They were at first on duty every day during the whole twelve and a half hours that the library was open. … every effort was made by the Committee to see that each [person] in turn got a chance to go off duty at 8.00 pm instead of 9.30; and in 1859 they were each allowed half-day off a week – a good custom which continued for ten years before the Council knew about it, and, apparently, promptly stopped it. (pp.14-5)

Waterson describes the lending library, with its two counters, for lending and reference. The ‘closed access’ system was used, with the public choosing from catalogues and staff retrieving the books. There were separate reading rooms for men and women and, in time, a reference library room. The basement staff room was also the store for bound newspapers and Patents, which sounds uncomfortable.

One of Herbert Waterson’s duties was to locate books requested by borrowers. They were stacked up to the ceilings, in rooms behind the counters, and it was, it appears, hazardous work.

Owing to the system of storing the books on shelves to the ceilings of each room, we Juniors became adept at ladder-climbing…This system of ladder-climbing was somewhat dangerous as was proved by a severe accident to one of the staff, Mr French, who fell by over-reaching and was seriously injured; afterwards a grill was fixed to the shelves and hooks were attached to the end of the ladders.

The closed access system continued until the 1920s, but presumably the measures adopted after the accident made it a little safer for the intrepid boy assistants.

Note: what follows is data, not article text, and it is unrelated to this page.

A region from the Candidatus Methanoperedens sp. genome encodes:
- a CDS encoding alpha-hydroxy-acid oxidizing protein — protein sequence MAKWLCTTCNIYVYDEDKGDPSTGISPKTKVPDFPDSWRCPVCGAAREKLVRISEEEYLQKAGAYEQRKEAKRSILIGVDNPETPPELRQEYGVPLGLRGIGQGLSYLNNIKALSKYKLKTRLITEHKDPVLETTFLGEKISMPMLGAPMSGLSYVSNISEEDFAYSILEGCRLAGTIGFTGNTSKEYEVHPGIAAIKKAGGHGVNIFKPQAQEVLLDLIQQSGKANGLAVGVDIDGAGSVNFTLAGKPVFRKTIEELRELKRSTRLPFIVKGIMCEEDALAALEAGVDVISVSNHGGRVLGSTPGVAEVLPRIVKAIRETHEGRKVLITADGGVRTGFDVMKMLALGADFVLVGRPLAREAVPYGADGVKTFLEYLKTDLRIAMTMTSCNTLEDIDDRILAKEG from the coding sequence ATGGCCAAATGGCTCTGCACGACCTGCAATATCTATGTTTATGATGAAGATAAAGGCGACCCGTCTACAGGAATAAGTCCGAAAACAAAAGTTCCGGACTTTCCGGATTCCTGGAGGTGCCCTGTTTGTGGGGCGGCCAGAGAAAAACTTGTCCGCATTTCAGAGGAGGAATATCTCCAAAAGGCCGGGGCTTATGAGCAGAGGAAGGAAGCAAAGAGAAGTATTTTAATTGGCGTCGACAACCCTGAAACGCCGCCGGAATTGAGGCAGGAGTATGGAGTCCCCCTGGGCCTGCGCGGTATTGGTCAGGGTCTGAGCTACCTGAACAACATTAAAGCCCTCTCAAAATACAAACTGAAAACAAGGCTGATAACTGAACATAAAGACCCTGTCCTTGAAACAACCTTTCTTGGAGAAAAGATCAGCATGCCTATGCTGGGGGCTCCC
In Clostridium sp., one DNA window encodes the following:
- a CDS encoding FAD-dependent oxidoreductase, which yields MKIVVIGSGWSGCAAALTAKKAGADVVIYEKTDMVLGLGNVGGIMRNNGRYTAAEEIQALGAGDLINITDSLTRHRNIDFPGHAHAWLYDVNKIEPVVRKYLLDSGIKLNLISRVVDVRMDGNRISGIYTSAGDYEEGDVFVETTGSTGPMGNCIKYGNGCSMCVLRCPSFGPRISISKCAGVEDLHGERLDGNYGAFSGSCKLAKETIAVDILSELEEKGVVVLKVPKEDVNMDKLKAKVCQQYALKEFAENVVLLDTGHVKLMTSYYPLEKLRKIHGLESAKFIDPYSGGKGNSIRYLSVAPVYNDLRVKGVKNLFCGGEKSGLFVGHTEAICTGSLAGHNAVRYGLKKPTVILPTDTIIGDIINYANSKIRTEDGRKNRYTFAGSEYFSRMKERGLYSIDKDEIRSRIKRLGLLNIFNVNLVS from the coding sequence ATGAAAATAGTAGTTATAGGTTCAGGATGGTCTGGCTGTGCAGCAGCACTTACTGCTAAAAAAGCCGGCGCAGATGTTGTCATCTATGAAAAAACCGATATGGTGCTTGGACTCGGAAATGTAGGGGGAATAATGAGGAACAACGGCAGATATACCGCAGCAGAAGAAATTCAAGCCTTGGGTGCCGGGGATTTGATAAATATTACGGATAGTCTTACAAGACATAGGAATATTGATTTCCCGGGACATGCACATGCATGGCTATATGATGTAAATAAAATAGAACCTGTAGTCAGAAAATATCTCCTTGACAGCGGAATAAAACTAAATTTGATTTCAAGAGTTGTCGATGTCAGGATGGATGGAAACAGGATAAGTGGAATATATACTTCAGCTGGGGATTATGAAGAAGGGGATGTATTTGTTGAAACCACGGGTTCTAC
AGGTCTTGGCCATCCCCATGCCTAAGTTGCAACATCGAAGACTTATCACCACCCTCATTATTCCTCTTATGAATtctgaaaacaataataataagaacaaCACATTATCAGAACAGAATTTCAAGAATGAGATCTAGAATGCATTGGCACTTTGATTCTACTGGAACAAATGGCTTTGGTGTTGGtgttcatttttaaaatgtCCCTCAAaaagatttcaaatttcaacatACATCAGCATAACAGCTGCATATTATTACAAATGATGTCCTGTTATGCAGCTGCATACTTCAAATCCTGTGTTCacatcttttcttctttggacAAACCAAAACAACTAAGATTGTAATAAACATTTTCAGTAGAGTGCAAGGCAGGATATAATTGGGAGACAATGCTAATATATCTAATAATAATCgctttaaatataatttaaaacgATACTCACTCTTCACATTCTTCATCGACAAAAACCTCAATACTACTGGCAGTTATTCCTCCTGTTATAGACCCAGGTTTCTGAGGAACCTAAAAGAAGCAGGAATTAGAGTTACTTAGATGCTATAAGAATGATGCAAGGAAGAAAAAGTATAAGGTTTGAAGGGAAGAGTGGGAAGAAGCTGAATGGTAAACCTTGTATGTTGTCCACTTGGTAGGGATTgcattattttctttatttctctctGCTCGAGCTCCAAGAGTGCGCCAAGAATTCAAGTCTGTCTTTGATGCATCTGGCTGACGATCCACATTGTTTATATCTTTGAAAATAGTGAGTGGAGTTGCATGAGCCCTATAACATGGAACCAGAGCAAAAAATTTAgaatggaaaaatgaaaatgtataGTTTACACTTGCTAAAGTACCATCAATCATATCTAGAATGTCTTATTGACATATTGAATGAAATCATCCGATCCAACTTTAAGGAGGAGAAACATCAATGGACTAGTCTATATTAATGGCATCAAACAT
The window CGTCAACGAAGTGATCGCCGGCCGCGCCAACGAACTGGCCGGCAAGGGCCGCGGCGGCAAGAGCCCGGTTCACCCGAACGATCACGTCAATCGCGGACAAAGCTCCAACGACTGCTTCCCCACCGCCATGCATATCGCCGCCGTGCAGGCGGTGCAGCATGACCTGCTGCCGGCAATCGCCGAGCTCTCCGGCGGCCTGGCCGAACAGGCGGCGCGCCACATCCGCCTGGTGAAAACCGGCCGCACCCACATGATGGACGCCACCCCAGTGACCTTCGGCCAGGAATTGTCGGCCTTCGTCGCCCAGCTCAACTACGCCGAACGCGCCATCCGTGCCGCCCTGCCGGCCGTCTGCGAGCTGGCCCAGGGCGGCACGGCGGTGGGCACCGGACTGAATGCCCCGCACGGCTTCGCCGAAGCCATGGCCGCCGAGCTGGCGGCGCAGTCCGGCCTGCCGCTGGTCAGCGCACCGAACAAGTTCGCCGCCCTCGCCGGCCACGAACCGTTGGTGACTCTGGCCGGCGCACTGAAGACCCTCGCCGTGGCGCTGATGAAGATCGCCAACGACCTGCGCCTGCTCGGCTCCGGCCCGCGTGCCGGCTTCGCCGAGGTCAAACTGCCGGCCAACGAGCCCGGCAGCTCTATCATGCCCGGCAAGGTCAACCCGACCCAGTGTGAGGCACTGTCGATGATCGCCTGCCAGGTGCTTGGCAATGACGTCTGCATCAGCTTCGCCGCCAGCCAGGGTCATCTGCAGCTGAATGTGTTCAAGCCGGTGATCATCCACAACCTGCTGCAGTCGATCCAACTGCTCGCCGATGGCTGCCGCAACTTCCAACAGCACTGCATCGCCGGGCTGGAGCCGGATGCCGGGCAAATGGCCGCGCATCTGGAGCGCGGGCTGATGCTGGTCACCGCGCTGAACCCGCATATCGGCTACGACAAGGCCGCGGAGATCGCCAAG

In August 1875, the Prince and Princess of Wales visited Sheffield, to open Firth Park, given to the town by the then Mayor, Mark Firth. Waterson remembers that the library was closed for the visit, and that a formal lunch was served in the men’s reading room.

Opening of Firth Park in 1875 (public domain)

In the mid-1870s, Waterson says, a new librarian came to Upperthorpe. Thomas Greenwood (1851-1908) was a library enthusiast. In 1886, he published the first manual of library management, Free Public Libraries: Their Organisation, Uses and Management. ‘He did not ‘leave any identifiable mark,’ says the official history, but Upperthorpe was the only library he ever worked in so ‘it seems certain that Sheffield left some mark on him.’

Meanwhile the network of libraries was slowly developing. In 1872 a branch opened on Brunswick Road in Brightside.[2] In 1876 Upperthorpe got a whole building in place of two rented rooms in a church, and Highfield on the other side of town got a branch too. These two were known as the ‘twin libraries’, designed by E M Gibbs,in the Florentine Renaissance style, and each had a librarian’s house attached. Waterson says:

Those branches were considered to be the best equipped branch libraries in the country at that time.

Upperthorpe Branch Library

Highfield Branch Library

He also reveals that Sheffield’s first female library worker started at Highfield:

The first lady assistant was a Miss Barker. She was engaged at Highfield Library in the late ‘70s or early ‘80s, and was very satisfactory, although the old system of ladders was in use at the time; afterwards other lady assistants were not so satisfactory.

In 1876, when he was 19, Herbert Waterson became head assistant to the chief librarian, Thomas Hurst, and his memoir stops. But we know more. The Sheffield Independent tells us that he became branch librarian of Upperthorpe in 1882 and stayed there until 1928. He would have lived comfortably in the librarian’s house attached to the library. He was 70 years old by the time he retired and had worked in Sheffield Libraries for almost 59 years. Has anyone ever broken his record? (We suspect not.)

Herbert in Sheffield High Street (courtesy of Rosemary Charles)

The librarian’s house at Upperthorpe

[1] When We Were Very Young (Waterson, H), The Wicket, 4 (2), 9-11 (1934). Appended to An Oral History of Sheffield Public Libraries, 1926-1974 (Kelly, James R. MA thesis for the University of Sheffield (April 1983). Held by Sheffield City Archives (LD2390/1).

[2]  The name was later changed to Burngreave Library. The building is now the Al-Rahman Mosque)